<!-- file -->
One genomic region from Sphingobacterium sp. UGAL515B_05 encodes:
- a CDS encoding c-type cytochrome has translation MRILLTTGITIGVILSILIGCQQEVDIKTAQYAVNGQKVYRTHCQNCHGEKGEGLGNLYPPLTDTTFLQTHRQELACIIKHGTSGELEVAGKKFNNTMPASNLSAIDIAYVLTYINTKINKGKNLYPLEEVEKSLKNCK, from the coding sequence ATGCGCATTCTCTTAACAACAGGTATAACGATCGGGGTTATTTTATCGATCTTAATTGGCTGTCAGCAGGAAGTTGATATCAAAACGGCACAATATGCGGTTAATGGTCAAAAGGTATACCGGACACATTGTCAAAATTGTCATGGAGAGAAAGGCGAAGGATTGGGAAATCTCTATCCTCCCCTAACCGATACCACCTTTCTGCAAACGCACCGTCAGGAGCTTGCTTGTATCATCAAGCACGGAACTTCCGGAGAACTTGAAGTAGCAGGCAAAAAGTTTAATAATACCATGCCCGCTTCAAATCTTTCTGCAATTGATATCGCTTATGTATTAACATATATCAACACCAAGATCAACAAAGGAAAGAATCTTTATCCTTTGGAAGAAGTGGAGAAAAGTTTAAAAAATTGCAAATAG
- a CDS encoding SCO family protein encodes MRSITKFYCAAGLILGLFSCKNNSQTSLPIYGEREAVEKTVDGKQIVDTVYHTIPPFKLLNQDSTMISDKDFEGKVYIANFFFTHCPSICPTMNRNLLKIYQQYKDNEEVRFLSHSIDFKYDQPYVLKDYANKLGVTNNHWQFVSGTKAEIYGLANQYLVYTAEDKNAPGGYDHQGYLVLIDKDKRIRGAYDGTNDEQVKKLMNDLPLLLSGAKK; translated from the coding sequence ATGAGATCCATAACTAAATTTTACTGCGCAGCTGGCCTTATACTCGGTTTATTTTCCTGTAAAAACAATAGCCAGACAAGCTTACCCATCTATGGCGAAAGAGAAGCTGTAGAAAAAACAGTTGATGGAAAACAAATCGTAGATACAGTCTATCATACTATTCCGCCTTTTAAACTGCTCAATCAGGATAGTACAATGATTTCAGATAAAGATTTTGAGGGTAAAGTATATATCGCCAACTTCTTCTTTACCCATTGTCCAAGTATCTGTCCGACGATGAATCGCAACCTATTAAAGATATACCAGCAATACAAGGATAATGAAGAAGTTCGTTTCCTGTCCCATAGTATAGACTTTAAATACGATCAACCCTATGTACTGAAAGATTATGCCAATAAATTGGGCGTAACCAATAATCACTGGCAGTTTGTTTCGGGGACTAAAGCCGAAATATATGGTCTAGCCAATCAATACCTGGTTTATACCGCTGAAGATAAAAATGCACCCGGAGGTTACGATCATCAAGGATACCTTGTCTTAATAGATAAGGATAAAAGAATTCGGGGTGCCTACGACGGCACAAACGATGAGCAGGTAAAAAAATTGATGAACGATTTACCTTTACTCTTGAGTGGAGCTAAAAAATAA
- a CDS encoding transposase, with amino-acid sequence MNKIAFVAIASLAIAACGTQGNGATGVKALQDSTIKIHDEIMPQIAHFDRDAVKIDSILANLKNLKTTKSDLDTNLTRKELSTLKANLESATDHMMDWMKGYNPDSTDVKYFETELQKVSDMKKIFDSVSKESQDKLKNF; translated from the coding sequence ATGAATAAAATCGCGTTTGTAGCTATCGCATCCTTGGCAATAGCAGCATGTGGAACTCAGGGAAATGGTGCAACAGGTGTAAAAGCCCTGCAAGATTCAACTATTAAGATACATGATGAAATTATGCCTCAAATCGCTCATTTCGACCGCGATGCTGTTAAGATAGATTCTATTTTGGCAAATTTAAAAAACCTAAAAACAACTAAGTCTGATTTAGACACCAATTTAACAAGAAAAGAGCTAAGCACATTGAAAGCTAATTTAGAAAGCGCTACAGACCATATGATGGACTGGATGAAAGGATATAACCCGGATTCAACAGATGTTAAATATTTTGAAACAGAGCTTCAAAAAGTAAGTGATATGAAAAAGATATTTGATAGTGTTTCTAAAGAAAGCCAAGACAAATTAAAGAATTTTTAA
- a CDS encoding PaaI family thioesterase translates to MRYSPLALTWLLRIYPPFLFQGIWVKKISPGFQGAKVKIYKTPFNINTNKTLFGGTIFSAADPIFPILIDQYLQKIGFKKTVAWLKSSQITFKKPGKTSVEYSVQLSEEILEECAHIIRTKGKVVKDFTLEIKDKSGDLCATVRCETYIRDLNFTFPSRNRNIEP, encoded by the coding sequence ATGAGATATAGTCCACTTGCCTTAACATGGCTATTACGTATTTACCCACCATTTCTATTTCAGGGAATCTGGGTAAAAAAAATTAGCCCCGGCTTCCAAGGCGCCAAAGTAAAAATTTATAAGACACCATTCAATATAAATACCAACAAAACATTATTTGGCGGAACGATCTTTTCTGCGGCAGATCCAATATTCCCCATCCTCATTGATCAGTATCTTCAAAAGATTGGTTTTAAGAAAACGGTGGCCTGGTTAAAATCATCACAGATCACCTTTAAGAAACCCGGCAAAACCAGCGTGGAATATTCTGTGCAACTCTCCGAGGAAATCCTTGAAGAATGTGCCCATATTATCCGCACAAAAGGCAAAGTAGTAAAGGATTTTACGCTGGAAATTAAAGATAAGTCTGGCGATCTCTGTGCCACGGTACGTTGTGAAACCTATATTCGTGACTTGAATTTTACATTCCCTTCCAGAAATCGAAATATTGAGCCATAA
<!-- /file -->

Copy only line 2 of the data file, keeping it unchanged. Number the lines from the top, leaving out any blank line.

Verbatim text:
- a CDS encoding c-type cytochrome has translation MRILLTTGITIGVILSILIGCQQEVDIKTAQYAVNGQKVYRTHCQNCHGEKGEGLGNLYPPLTDTTFLQTHRQELACIIKHGTSGELEVAGKKFNNTMPASNLSAIDIAYVLTYINTKINKGKNLYPLEEVEKSLKNCK, from the coding sequence ATGCGCATTCTCTTAACAACAGGTATAACGATCGGGGTTATTTTATCGATCTTAATTGGCTGTCAGCAGGAAGTTGATATCAAAACGGCACAATATGCGGTTAATGGTCAAAAGGTATACCGGACACATTGTCAAAATTGTCATGGAGAGAAAGGCGAAGGATTGGGAAATCTCTATCCTCCCCTAACCGATACCACCTTTCTGCAAACGCACCGTCAGGAGCTTGCTTGTATCATCAAGCACGGAACTTCCGGAGAACTTGAAGTAGCAGGCAAAAAGTTTAATAATACCATGCCCGCTTCAAATCTTTCTGCAATTGATATCGCTTATGTATTAACATATATCAACACCAAGATCAACAAAGGAAAGAATCTTTATCCTTTGGAAGAAGTGGAGAAAAGTTTAAAAAATTGCAAATAG